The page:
Category Archives: News

Professor Emeritus Duane Thayer Dies at 81

IMG_3514_3dArticle by Mark Wilcox

Michigan Tech Professor Emeritus Duane “Dewey” Thayer, a professor remembered by colleagues and alumni for his devotion to his students, has passed away. He died unexpectedly Friday at Dickinson County Memorial Hospital in Iron Mountain of an apparent heart attack. He was 81.

A native of Kingsford, Thayer came to Michigan Tech for a year, left and served in the U.S. Marine Corps for three years and was honorably discharged with the rank of sergeant.

Following his service, he returned to Tech where he earned bachelor’s, ’59, and master’s, ’62, degrees in metallurgical engineering.

He spent his career at his alma mater and retired from Tech as a professor of Materials Sciences and Engineering in January of 1997 and became an emeritus professor in the fall of that year. He was inducted into the Department of Materials Science and Engineering Academy in 2008.

Stephen Kampe, chair of Materials Science and Engineering, called Thayer, “one of a kind.”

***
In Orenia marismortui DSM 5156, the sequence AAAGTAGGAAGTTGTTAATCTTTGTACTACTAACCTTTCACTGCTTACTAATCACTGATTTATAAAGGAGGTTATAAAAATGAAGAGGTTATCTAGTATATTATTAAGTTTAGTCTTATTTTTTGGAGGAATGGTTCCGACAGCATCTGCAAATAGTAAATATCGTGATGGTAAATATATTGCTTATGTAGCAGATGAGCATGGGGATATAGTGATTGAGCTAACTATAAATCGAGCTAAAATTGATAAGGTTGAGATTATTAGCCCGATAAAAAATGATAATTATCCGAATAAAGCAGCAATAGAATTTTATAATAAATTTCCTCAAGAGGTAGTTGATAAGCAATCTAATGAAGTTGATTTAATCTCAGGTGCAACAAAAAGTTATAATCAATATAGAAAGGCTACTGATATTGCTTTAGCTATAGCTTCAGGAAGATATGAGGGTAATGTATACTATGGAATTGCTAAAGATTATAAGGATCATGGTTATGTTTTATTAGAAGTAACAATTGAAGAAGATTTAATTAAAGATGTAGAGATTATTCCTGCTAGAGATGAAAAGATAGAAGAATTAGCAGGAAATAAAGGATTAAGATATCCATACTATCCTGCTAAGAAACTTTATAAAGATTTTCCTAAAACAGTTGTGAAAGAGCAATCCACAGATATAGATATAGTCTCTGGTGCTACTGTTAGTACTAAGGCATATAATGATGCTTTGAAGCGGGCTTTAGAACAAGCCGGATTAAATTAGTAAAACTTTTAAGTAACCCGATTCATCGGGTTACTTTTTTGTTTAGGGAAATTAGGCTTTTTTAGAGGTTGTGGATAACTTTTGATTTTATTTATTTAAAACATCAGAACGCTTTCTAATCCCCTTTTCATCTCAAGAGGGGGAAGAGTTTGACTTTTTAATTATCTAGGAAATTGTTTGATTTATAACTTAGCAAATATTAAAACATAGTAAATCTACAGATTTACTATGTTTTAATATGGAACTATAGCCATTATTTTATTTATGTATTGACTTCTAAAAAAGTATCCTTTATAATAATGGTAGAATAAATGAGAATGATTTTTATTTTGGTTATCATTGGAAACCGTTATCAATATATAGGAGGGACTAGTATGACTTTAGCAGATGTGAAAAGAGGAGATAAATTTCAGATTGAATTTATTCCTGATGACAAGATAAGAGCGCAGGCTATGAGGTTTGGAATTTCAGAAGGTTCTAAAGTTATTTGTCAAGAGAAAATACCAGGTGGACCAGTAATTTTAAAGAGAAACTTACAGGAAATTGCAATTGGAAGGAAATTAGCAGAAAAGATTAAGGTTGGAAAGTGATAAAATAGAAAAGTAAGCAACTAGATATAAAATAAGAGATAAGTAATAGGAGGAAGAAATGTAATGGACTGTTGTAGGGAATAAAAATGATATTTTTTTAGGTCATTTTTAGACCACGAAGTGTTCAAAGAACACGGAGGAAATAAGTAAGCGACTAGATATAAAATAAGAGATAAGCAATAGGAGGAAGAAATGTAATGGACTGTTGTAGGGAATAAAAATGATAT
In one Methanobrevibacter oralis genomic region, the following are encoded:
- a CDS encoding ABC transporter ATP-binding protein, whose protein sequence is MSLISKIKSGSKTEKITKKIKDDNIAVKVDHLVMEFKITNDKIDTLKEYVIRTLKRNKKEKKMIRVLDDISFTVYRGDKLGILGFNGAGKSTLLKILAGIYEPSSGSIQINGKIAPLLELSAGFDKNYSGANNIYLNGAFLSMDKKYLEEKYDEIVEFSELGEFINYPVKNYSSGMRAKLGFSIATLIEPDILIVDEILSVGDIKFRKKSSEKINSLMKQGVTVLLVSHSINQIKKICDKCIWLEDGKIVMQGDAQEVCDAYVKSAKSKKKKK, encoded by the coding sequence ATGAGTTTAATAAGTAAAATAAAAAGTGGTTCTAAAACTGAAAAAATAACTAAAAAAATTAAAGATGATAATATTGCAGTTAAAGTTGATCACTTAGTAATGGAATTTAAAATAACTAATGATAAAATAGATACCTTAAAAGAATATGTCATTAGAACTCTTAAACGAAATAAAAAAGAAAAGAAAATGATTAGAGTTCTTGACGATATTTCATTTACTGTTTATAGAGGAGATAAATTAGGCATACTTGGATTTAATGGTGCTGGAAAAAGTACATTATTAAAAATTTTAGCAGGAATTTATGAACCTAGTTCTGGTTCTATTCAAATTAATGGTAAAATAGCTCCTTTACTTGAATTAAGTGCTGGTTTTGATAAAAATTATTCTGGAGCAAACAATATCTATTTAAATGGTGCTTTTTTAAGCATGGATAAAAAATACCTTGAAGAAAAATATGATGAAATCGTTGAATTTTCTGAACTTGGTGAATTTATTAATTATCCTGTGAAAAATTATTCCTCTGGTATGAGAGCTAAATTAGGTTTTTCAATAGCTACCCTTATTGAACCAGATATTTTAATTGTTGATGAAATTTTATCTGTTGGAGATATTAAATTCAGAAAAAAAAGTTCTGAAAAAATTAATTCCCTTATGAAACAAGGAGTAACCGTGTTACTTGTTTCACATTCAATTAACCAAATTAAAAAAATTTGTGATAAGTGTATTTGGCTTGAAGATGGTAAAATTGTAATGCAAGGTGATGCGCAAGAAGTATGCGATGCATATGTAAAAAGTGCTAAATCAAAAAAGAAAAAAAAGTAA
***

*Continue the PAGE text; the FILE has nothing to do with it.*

“He had a large personality in the classroom,” Kampe said. “With a style and humor that was very memorable and the subject of considerable lore among his students. To many, Dewey Thayer exemplified the Michigan Tech of his era.”

Kampe said colleagues enjoyed the sincerity of his friendship and the wisdom that he freely shared. “He will be missed,” Kampe said.

Komar Kawatra, chair of chemical engineering has fond memories of his long-time friend and colleague.

“Duane Thayer was one of the most unforgettable people I have met,” Kawatra said. He said Thayer cultivated an image of taking no nonsense and settling for nothing but the best from his students, but in reality he cared deeply about them and made them the focus of his life.